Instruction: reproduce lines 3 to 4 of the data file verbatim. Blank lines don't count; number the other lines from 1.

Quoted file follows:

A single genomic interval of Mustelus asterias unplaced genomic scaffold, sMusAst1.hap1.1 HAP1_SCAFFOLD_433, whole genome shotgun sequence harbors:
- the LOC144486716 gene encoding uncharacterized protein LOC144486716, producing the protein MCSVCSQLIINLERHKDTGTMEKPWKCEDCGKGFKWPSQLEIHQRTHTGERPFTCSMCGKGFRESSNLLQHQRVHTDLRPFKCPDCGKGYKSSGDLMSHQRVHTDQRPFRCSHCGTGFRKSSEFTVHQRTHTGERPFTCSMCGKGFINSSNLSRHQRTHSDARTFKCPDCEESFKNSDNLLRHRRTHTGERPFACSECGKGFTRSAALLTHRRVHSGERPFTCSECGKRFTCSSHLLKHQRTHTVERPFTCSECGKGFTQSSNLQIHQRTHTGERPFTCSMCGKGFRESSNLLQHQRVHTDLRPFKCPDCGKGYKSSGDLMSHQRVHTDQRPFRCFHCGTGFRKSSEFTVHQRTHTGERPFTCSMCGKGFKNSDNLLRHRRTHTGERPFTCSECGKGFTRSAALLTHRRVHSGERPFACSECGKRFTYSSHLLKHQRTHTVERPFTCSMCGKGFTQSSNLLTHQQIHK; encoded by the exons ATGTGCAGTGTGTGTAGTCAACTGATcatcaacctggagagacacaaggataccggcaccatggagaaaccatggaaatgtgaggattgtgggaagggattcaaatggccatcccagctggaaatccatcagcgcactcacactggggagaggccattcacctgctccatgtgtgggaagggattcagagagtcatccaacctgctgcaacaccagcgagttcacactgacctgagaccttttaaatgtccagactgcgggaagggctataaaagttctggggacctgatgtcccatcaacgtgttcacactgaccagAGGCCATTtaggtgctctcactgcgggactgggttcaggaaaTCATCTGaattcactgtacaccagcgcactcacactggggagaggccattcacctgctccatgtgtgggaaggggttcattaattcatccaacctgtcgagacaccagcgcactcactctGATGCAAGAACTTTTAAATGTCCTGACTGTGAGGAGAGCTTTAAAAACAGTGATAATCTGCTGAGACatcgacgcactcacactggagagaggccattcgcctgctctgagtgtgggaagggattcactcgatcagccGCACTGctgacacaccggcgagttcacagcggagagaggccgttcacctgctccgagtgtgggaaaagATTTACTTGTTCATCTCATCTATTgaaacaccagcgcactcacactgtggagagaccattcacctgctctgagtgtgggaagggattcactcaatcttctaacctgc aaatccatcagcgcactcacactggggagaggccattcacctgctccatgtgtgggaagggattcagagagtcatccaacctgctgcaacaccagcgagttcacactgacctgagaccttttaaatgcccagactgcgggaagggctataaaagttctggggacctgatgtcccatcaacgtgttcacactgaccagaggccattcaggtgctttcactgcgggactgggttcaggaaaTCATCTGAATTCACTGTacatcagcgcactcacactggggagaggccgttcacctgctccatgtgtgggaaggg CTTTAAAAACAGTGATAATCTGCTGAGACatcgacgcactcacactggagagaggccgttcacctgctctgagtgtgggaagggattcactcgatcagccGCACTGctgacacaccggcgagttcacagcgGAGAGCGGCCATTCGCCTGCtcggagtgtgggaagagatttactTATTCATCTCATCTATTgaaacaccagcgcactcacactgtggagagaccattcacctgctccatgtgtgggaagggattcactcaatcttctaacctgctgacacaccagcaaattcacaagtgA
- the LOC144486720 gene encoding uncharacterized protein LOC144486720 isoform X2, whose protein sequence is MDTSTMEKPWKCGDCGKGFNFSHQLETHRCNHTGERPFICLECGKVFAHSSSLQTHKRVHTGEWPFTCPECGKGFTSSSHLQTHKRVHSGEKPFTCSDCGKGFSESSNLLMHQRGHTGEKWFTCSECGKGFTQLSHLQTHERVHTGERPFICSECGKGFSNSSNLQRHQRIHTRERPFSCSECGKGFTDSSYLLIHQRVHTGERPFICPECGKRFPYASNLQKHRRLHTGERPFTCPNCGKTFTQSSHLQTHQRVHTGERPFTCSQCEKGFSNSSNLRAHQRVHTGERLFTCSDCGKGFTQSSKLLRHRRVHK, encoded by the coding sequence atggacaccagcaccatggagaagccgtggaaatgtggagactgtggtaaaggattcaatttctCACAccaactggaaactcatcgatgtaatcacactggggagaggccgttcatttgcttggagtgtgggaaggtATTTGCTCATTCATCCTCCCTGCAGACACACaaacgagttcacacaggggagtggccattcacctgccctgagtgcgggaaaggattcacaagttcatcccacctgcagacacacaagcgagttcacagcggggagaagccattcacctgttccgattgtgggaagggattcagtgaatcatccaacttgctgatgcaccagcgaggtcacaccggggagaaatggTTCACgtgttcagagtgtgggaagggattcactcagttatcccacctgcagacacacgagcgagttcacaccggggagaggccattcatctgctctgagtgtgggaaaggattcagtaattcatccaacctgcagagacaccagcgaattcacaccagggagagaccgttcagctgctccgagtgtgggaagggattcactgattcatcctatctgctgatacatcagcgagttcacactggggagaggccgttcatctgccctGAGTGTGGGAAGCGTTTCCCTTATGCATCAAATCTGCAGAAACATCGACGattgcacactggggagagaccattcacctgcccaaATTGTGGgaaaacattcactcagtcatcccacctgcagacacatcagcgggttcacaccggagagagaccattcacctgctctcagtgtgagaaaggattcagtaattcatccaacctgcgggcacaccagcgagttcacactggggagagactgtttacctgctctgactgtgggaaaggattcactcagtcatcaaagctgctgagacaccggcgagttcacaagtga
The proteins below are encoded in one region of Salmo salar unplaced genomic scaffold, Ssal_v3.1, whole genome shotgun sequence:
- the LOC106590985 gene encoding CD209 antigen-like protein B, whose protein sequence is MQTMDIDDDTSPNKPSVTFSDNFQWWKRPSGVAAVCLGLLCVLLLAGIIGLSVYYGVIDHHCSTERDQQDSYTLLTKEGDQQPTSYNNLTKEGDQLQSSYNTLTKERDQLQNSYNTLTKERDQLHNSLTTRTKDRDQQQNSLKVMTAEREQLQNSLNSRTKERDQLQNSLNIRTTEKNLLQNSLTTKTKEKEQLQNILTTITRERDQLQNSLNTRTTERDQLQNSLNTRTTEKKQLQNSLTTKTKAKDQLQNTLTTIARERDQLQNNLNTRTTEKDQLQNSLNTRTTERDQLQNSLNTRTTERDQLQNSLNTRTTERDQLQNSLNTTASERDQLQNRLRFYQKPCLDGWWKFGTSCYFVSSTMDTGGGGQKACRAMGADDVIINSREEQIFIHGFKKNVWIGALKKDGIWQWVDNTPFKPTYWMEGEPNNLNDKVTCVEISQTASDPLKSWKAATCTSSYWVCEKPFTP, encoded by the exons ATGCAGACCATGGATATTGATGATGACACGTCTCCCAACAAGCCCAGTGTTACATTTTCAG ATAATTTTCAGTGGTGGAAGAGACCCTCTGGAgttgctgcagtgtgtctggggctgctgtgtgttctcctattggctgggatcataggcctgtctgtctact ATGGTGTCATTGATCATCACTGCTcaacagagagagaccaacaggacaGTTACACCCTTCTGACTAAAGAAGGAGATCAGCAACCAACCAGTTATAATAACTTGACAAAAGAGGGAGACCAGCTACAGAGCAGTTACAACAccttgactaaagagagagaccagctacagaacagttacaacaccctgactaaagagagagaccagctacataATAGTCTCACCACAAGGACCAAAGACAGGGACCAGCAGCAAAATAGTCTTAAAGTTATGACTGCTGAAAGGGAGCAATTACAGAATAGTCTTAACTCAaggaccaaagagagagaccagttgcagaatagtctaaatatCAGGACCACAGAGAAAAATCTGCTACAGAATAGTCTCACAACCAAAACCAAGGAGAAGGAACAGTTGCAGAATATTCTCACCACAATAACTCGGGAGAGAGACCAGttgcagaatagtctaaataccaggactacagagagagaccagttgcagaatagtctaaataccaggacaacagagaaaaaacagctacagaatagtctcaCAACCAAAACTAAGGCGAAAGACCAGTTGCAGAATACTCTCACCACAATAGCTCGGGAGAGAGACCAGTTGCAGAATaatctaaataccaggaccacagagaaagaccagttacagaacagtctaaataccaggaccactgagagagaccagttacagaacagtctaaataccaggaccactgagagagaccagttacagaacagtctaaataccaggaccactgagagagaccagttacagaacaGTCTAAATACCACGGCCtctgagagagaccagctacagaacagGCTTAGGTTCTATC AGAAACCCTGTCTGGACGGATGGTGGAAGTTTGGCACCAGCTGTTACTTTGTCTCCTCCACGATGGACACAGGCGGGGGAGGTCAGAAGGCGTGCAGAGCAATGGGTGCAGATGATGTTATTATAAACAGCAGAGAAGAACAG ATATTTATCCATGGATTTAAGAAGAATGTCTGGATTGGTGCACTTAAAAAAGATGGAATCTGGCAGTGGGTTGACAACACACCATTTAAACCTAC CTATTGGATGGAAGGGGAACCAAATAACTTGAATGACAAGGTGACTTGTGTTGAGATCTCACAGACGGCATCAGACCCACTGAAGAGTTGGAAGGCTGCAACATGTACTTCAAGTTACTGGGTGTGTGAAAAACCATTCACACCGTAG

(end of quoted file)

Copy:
- the LOC144486720 gene encoding uncharacterized protein LOC144486720 isoform X2, whose protein sequence is MDTSTMEKPWKCGDCGKGFNFSHQLETHRCNHTGERPFICLECGKVFAHSSSLQTHKRVHTGEWPFTCPECGKGFTSSSHLQTHKRVHSGEKPFTCSDCGKGFSESSNLLMHQRGHTGEKWFTCSECGKGFTQLSHLQTHERVHTGERPFICSECGKGFSNSSNLQRHQRIHTRERPFSCSECGKGFTDSSYLLIHQRVHTGERPFICPECGKRFPYASNLQKHRRLHTGERPFTCPNCGKTFTQSSHLQTHQRVHTGERPFTCSQCEKGFSNSSNLRAHQRVHTGERLFTCSDCGKGFTQSSKLLRHRRVHK, encoded by the coding sequence atggacaccagcaccatggagaagccgtggaaatgtggagactgtggtaaaggattcaatttctCACAccaactggaaactcatcgatgtaatcacactggggagaggccgttcatttgcttggagtgtgggaaggtATTTGCTCATTCATCCTCCCTGCAGACACACaaacgagttcacacaggggagtggccattcacctgccctgagtgcgggaaaggattcacaagttcatcccacctgcagacacacaagcgagttcacagcggggagaagccattcacctgttccgattgtgggaagggattcagtgaatcatccaacttgctgatgcaccagcgaggtcacaccggggagaaatggTTCACgtgttcagagtgtgggaagggattcactcagttatcccacctgcagacacacgagcgagttcacaccggggagaggccattcatctgctctgagtgtgggaaaggattcagtaattcatccaacctgcagagacaccagcgaattcacaccagggagagaccgttcagctgctccgagtgtgggaagggattcactgattcatcctatctgctgatacatcagcgagttcacactggggagaggccgttcatctgccctGAGTGTGGGAAGCGTTTCCCTTATGCATCAAATCTGCAGAAACATCGACGattgcacactggggagagaccattcacctgcccaaATTGTGGgaaaacattcactcagtcatcccacctgcagacacatcagcgggttcacaccggagagagaccattcacctgctctcagtgtgagaaaggattcagtaattcatccaacctgcgggcacaccagcgagttcacactggggagagactgtttacctgctctgactgtgggaaaggattcactcagtcatcaaagctgctgagacaccggcgagttcacaagtga
The proteins below are encoded in one region of Salmo salar unplaced genomic scaffold, Ssal_v3.1, whole genome shotgun sequence: